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Western Tech Used for Hacking in Turkey, Syria: Watchdog

Network injection has long been feared as a particularly powerful form of government spying

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    Under the Tucson Sun
    Ben Margot/AP
    Procera offices are seen on Thursday, March 8, 2018, in Fremont, Calif. Researchers have found evidence that the company's hardware - now sold by Canadian firm Sandvine - is being used to hack internet users along Turkey's border with Syria. Forbes has reported that engineers at the firm were so troubled at the prospect of supplying surveillance hardware for use by a Turkish telecoms company that six of them quit in protest.

    A Canadian company's hardware is being used to hack internet users along Turkey's border with Syria, researchers said Friday, adding that there were signs that Kurdish forces aligned with the United States might have been targeted.

    The revelation comes as Turkey presses its offensive against the Kurds dug in along the country's frontier with northwestern Syria — a conflict that threatens to disrupt the American-led effort to extinguish the Islamic State group. The apparent use of Canadian technology to target a U.S. ally was an irony underlined by Ron Deibert, the director of the internet watchdog group Citizen Lab, which published a report on the spying.

    "These companies are not closely regulated — and that can lead to a lot of unintended consequences, including consequences that harm our foreign policy interests and human rights interest as well," said Deibert. "It's a strong argument for government control over this kind of technology."

    Citizen Lab identified the hardware behind the hacking as PacketLogic devices produced by Procera — a Fremont, California-based company that was recently folded into Canada-based network management firm Sandvine, which is owned by American private equity group Francisco Partners.

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    In a statement issued before the report's release, Sandvine said it investigates all allegations of abuse but said it had been unable to complete its inquiry because Citizen Lab refused to provide the company with its findings in full.

    "Once we have the necessary data, we will conduct a full investigation and take appropriate action," Sandvine said.

    The statement also said Citizen Lab's allegations were "technically inaccurate and intentionally misleading," but a representative for the company has yet to supply an example of a misleading or inaccurate claim.

    Citizen Lab said it discovered the hacking after a European cybersecurity company reported that network service providers in two unidentified countries were trying to compromise their users using a powerful hacking technique known as network injection. Citizen Lab scoured the internet for signs of the spying and eventually traced the activity to the Turkish provinces of Adana, Hatay, Gaziantep, Diyarbakir and to the Turkish capital, Ankara, as well as parts of northern Syria and Egypt.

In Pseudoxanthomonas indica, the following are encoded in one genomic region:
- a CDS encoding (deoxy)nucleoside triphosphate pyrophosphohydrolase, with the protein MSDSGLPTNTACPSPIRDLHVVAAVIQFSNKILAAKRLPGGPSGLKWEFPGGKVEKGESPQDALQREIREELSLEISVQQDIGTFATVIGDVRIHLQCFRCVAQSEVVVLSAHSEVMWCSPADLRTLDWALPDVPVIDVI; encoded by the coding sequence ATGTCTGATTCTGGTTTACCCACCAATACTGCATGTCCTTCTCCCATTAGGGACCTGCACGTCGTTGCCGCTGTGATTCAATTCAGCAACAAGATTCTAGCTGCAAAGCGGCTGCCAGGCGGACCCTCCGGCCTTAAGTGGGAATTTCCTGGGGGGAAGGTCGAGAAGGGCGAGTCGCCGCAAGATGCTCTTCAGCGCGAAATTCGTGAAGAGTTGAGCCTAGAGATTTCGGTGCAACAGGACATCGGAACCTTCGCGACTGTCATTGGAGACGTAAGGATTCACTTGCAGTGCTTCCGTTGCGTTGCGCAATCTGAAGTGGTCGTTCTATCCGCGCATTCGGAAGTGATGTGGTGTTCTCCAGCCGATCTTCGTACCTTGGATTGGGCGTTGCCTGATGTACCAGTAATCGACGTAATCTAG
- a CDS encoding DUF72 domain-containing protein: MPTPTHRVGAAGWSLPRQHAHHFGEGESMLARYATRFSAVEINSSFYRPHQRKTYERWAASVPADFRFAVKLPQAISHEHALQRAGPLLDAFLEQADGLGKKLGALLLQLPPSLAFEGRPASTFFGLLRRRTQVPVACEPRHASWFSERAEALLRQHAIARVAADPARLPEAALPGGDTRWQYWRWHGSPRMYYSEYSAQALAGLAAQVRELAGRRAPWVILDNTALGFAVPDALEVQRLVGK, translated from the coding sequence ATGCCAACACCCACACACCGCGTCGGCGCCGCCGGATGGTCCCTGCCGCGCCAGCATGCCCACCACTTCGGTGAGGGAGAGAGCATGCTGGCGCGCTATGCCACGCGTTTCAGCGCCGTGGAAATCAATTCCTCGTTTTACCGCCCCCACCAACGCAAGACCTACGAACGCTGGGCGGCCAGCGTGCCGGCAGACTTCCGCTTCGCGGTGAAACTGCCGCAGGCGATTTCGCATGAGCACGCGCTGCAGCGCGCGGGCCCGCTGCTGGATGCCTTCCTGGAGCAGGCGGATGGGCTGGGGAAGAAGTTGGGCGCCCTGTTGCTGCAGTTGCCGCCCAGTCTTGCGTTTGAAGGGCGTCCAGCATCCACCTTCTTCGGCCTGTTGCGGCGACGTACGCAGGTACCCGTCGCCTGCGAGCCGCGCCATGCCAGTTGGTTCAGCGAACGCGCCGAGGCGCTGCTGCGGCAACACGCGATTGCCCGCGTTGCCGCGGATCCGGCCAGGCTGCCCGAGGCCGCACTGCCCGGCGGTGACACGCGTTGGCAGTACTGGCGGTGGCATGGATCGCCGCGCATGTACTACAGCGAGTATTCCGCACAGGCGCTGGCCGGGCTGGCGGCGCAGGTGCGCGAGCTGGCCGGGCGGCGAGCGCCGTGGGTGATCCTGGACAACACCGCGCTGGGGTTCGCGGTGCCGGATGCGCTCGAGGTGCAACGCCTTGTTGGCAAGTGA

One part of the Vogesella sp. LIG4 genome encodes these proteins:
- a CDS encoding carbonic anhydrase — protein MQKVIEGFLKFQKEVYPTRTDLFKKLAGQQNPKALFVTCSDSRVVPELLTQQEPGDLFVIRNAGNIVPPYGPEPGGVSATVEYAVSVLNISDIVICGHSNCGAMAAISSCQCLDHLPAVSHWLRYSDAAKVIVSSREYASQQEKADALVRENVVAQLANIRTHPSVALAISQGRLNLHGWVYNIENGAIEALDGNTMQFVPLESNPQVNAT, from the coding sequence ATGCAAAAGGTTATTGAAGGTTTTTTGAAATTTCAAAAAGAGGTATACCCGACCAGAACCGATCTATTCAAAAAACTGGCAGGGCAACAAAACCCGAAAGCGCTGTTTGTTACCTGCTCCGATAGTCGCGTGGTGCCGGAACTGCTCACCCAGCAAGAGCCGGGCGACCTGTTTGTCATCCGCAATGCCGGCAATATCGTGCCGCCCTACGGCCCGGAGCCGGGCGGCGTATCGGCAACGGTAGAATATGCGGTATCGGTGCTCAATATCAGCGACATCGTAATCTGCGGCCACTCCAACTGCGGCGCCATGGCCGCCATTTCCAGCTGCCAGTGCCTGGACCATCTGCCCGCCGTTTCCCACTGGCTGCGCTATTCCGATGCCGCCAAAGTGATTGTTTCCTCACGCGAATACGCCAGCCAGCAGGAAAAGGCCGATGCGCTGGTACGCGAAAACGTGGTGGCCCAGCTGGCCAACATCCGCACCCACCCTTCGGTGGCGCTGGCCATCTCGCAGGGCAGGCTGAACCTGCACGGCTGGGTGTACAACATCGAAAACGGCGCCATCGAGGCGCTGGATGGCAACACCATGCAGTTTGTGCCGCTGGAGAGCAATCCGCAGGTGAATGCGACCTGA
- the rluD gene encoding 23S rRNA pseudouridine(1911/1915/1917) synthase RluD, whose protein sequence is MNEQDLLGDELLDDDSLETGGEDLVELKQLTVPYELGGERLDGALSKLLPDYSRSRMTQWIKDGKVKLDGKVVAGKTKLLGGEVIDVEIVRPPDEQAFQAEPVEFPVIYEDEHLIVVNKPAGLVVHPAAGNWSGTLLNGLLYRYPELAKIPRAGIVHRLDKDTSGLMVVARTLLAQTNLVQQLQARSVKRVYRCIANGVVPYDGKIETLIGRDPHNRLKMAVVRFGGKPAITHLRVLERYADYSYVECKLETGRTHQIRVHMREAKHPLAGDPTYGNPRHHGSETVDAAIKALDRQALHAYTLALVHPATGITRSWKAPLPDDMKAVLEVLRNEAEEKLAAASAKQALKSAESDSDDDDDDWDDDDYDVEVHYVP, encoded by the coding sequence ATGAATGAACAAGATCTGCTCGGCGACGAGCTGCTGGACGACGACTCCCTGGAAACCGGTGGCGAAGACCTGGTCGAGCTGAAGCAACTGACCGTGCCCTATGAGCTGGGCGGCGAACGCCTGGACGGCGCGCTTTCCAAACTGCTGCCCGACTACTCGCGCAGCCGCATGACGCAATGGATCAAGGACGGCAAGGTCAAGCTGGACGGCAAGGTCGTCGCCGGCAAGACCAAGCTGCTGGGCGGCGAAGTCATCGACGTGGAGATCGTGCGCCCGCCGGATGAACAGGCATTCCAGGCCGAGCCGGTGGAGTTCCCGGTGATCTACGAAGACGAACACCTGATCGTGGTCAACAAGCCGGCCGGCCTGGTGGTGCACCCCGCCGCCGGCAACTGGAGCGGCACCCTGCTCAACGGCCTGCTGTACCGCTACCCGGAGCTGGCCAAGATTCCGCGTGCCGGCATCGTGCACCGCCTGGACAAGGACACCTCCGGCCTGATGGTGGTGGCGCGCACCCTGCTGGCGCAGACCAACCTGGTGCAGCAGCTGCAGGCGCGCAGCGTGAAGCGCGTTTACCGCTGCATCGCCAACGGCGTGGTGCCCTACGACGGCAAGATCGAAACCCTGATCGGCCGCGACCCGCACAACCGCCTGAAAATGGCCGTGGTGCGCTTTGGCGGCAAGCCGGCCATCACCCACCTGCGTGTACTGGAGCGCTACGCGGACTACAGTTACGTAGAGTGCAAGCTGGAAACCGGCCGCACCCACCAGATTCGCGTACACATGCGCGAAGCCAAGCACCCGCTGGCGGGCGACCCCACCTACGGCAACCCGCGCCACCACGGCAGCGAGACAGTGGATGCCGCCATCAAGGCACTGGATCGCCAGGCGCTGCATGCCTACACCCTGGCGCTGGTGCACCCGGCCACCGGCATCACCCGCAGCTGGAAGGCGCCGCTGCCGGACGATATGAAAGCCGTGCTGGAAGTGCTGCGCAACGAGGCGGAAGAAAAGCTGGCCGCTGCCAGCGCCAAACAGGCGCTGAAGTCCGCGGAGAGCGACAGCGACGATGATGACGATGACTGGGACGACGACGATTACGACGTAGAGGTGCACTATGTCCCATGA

Network injection — so-called because malicious software is injected into everyday internet traffic by whoever controls the network — has long been feared as a particularly powerful form of government spying.

    "This can potentially be used to target anyone in the country with the click of the button," said Bill Marczak, the lead author of the report.

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    Although the identities of those being spied on in Turkey and Egypt aren't clear, Marczak said that the devices appeared to be installed on the network belonging to Turk Telekom, a leading phone and internet provider in Turkey as well as parts of northern Syria. He said there were hints suggesting some of the targets are affiliated with the YPG, the Kurdish Marxist rebel group which is fighting Turkish forces for control of the northwestern Syrian province of Afrin. Although Turkey considers the YPG a terrorist organization, the group provides the backbone of the U.S.-backed operations against the Islamic State in eastern Syria.

    American officials acknowledged Monday that ground operations against the jihadist group's remnants in eastern Syria were on hold because Kurdish fighters were being diverted to the battle against Turkey.

    Turk Telekom said in a statement that it complies with Turkish law and doesn't interfere with internet users' access. It added that the company "does not redirect any internet user to receive malicious downloads of popular software applications." A representative for the company did not immediately respond to follow-up questions.

    Sandvine's ties to the Turkey government have been the subject of previous reporting. In 2016, Forbes reported that engineers at Procera were so troubled at the prospect of supplying surveillance hardware for use by Turk Telekom that six of them quit in protest.

    "I do not wish to spend the rest of my life with the regret of having been a part of (Turkish President Recep Tayyip) Erdogan's insanity, so I'm out," one the engineers said in a letter of resignation quoted by Forbes.

    LinkedIn shows at least 16 Procera-Sandvine employees listed as working in Egypt or Turkey. One Sandvine engineer based in Cairo listed "lawful interception" — a commonly used euphemism for state-sanctioned surveillance — as one of his interests.

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